6. Obtain references for pet sitters and dog walkers.
We don’t want you to become paranoid that everyone who wants to work with you and your pet is a criminal, but pet flippers are con artists, and it is not unheard of for them to pose as professional pet sitters or dog walkers in order to gain access to, steal and sell pets. Any honest person seeking employment taking care of your cat or dog will understand this, and should not hesitate to provide you with contact information from other clients who can attest to their legitimacy. Ask for multiple references, and be thorough about checking up on them.
7. If you are adopting out a pet, don’t get scammed.
Not every pet flipper is a thief who will snatch a dog directly from someone’s car or backyard. If you are selling or adopting out a pet through Craigslist or similar means, a flipper may try to adopt the animal only to turn around and sell it to the highest bidder. It’s on you to be diligent and check out the person or persons to whom you hand over the pet. Ask for references and information about the person’s experience with pets. Be careful, but pet flippers have been known to con people out of pets using fake sob stories to make themselves sympathetic. You may want to ask for an adoption fee to weed out pet flippers who are trying to make money off your pet, not spend money on it.
8. Contact the police, animal control and nearby animal shelters if your pet goes missing.
If your dog goes missing for any reason, call every animal shelter in your area and local animal control to file a lost pet report. If you suspect your pet is stolen and not just lost, it is especially important to call the police to report the theft. Those are your first calls. You also may want to consider calling local pet stores, groomers and other pet-related organizations and businesses. They will likely be sympathetic and willing to help, but they probably don’t share information and you will need to do the work to spread the word. Act fast. The more people who know about your stolen pet, and the faster they know about it, the harder it will be for the thief to flip and sell the animal.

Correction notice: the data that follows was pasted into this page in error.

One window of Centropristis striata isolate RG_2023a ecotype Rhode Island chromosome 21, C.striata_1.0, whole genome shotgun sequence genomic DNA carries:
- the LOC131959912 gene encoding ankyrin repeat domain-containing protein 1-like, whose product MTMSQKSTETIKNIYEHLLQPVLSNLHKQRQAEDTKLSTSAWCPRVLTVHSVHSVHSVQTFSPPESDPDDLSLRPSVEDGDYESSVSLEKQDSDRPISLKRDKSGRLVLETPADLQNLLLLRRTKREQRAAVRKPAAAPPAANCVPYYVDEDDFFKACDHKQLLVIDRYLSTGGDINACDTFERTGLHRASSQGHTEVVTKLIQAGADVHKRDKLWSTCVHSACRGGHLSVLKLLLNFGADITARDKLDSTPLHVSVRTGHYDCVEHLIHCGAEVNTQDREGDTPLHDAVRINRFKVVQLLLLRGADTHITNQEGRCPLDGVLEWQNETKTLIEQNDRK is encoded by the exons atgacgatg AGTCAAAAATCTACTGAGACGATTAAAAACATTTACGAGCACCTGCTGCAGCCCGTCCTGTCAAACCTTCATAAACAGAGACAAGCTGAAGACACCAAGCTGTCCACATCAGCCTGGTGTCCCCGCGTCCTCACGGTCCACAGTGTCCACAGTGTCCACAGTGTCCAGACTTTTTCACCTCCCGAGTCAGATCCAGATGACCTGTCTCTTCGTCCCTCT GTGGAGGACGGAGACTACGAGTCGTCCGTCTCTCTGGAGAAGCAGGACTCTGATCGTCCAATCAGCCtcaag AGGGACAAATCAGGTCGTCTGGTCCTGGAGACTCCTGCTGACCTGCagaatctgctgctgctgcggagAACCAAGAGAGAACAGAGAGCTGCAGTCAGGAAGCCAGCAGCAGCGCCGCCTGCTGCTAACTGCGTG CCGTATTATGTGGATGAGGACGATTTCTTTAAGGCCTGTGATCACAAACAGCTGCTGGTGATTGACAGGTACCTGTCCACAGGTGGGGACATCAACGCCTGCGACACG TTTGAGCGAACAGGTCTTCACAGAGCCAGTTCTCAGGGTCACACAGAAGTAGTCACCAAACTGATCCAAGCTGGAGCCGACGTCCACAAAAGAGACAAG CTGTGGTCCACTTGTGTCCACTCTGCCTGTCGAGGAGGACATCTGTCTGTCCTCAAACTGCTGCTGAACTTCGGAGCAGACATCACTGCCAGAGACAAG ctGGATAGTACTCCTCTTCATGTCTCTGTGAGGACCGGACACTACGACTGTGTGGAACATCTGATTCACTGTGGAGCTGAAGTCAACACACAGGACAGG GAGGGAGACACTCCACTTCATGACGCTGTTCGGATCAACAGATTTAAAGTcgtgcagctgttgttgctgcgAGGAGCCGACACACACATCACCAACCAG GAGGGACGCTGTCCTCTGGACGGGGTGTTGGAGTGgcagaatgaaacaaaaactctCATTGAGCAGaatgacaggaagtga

9. Monitor Craigslist if your pet goes missing.
The Internet will be your most powerful tool you have if your pet is ever lost or stolen. Firstly, you can use websites and social media like Craigslist, Facebook and Twitter to spread information about your pet. Every person who knows about it increases the chances of recovery. But in the case of pet flippers, you can use those same websites to monitor activity that may help you track down the person who has your pet. Monitor Craigslist, social media, message boards and other forums for activity in your area. You may find your own pet listed for sale. Ask your family and friends to do the same. If they see a suspicious ad, they’ll be able to tip you off.
Next: 10 Dog Park Safety Tips!
10. Adopt from reputable shelters and breeders.
Just as those searching for homes in which to place pets should be wary of potential scams, so should those looking to adopt pets. If you are adopting animals from sites like Craigslist, be aware of pet flipping and try to separate the legit from the shady. Even if you are the most responsible person in the world and will give a new pet a perfect home, the person who sold you said pet might have stolen it from some other family. Adopting from a reputable shelter is almost always a better option. Avoid even the remote possibility of supporting pet flippers.